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The toxic "leader" meme

koolaid This time, Nancy Pelosi:

"We have to make responsible decisions in the Congress that are not driven by the dissatisfaction of anybody who wants the war to end tomorrow," Pelosi told the gathering at the Sofitel, arranged by the Christian Science Monitor. Though crediting activists for their "passion," [that is, their money and time] Pelosi called it "a waste of time" for them to target Democrats. "They are advocates," [Pelosi] said. "We are leaders."

Really.

Funny, I would have thought that Pelosi was the Speaker of the House of Representives and a Representative herself.

And the last thing I remember Pelosi "leading" was the stampede of Democrats heading back to the district on vacation after they'd betrayed the Fourth Amendment, at midnight, when Harry Reid managed to pass the Republican bill gutting FISA.

But wait: There's more!

It seemed that only the antiwar advocates had the power to wipe the smile off Pelosi's face. Speaking about ethics legislation, she boasted that "we have drained the swamp" in Congress and pleased government watchdog groups. "At last," she added, "some advocates from the outside who are satisfied."

Gosh, "outside"? "Outside" what? The Village, perhaps?

And you know, I don't think of myself as an "advocate." That makes it sound like I'm in it for the money, like a lobbyist, or one of those corporations with all that free speech in the handy, fungible form of loose cash.

No, I think of myself as an informed citizen, exactly as the Founders intended. Federalist 27:

I will, in this place, hazard an observation, which will not be the less just because to some it may appear new; which is, that the more the operations of the national authority are intermingled in the ordinary exercise of government, the more the citizens are accustomed to meet with it in the common occurrences of their political life, the more it is familiarized to their sight and to their feelings, the further it enters into those objects which touch the most sensible chords and put in motion the most active springs of the human heart, the greater will be the probability that it will conciliate the respect and attachment of the community. Man is very much a creature of habit. A thing that rarely strikes his senses will generally have but little influence upon his mind. A government continually at a distance and out of sight can hardly be expected to interest the sensations of the people. The inference is, that the authority of the Union, and the affections of the citizens towards it, will be strengthened, rather than weakened, by its extension to what are called matters of internal concern; and will have less occasion to recur to force, in proportion to the familiarity and comprehensiveness of its agency. The more it circulates through those channels and currents in which the passions of mankind naturally flow, the less will it require the aid of the violent and perilous expedients of compulsion.

This is a two-edged sword, of course: The intimacy of the Federal government with we the people is exactly what is at issue in the current struggle to preserve the Fourth Amendment.

However, regardless of whether one agrees with Hamilton's implicit identification of the national with a strong executive, Pelosi, in maintaining a separation between "leaders" on the one hand and "activists" (not even citizens!) on the other, clearly wants to be "continually at a distance and out of sight," which is greatly at variance with the system the Founder devised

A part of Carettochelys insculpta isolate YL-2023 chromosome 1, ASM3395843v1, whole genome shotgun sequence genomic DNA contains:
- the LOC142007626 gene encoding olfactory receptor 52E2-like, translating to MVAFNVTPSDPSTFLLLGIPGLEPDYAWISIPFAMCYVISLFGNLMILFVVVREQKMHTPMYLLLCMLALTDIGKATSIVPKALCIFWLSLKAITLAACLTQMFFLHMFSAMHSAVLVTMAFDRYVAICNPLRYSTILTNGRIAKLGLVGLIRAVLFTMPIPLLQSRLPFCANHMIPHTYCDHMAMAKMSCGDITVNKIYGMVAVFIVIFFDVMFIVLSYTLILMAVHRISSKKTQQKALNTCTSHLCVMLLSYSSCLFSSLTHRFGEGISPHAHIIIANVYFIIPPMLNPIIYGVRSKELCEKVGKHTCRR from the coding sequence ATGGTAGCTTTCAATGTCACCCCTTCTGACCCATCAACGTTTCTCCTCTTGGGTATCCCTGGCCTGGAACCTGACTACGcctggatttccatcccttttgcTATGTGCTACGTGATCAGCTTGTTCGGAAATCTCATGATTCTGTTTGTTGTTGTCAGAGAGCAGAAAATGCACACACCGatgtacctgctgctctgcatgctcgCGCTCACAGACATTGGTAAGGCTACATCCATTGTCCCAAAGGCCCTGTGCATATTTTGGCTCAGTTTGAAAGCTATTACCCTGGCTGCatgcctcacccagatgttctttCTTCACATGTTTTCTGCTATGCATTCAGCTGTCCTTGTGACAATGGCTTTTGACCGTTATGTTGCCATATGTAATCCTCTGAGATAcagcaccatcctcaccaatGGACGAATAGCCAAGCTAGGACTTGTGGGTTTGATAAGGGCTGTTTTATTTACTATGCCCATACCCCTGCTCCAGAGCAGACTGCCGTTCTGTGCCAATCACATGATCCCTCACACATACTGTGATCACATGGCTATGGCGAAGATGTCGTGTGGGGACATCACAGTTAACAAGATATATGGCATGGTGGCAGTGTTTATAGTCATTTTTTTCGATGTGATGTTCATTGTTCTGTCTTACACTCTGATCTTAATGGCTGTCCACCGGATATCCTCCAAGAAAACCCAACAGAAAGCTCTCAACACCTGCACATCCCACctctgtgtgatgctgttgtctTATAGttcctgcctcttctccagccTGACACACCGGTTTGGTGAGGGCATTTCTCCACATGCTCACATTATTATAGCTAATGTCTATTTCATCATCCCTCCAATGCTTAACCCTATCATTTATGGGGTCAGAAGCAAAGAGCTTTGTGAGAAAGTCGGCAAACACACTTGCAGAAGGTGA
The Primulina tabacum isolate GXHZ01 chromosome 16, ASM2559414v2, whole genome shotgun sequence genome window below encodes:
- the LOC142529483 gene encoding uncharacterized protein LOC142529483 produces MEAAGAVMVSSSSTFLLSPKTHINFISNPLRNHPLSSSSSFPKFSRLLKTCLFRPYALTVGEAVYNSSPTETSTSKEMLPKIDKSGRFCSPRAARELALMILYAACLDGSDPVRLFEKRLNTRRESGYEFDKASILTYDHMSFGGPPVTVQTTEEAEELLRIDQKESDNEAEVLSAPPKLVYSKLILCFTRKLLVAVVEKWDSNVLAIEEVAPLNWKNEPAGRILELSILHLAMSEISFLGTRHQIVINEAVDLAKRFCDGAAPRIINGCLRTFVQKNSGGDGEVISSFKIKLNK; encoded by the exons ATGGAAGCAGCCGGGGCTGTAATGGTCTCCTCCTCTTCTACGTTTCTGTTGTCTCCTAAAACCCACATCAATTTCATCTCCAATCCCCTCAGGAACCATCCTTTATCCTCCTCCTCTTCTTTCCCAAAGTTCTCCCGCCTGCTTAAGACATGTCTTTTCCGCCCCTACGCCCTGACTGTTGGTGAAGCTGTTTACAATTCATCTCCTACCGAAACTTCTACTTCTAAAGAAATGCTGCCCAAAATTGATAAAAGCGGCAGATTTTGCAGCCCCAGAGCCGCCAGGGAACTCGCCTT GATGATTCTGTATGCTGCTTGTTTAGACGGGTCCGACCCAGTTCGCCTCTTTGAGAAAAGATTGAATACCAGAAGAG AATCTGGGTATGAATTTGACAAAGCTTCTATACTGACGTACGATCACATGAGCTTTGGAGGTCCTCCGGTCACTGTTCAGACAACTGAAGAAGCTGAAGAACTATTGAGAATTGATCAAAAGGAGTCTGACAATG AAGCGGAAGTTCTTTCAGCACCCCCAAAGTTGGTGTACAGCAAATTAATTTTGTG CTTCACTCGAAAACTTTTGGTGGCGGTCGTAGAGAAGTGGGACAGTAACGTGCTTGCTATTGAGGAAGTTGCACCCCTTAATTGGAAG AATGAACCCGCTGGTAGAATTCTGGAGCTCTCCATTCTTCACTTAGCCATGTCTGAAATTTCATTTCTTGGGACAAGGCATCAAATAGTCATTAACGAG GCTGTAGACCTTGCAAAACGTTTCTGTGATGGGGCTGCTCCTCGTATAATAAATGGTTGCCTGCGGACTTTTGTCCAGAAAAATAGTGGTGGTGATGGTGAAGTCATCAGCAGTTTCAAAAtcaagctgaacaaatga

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Submitted by [Please enter a... (not verified) on

"What no one seemed to notice," said a colleague of mine, a philologist, "was the ever widening gap[...]between the government and the people. Just think how very wide this gap was to begin with, here[...]. And it became always wider. You know, it doesn’t make people close to their government to be told that this is a people’s government, a true democracy, or to be enrolled in civilian defense, or even to vote. All this has little, really nothing, to do with knowing one is governing.

"What happened here was the gradual habituation of the people, little by little, to being governed by surprise; to receiving decisions deliberated in secret; to believing that the situation was so complicated that the government had to act on information which the people could not understand, or so dangerous that, even if the people could not understand it, it could not be released because of national security. And their sense of identification [...] made it easier to widen this gap and reassured those who would otherwise have worried about it.

"This separation of government from people, this widening of the gap, took place so gradually and so insensibly, each step disguised (perhaps not even intentionally) as a temporary emergency measure or associated with true patriotic allegiance or with real social purposes. And all the crises and reforms (real reforms, too) so occupied the people that they did not see the slow motion underneath, of the whole process of government growing remoter and remoter.

From http://www.press.uchicago.edu/Misc/Chica...

Prescient words that we all hesitate to invoke but it's like deja vu all over again.

Submitted by lambert on

I remember being pointed to that back in the day, on the WaPo forums, before I started blogging, and it's informed everything since.

We. Are. Going. To. Die. We must restore hope in the world. We must bring forth a new way of living that can sustain the world. Or else it is not just us who will die but everyone. What have we got to lose? Go forth and Fight!—Xan

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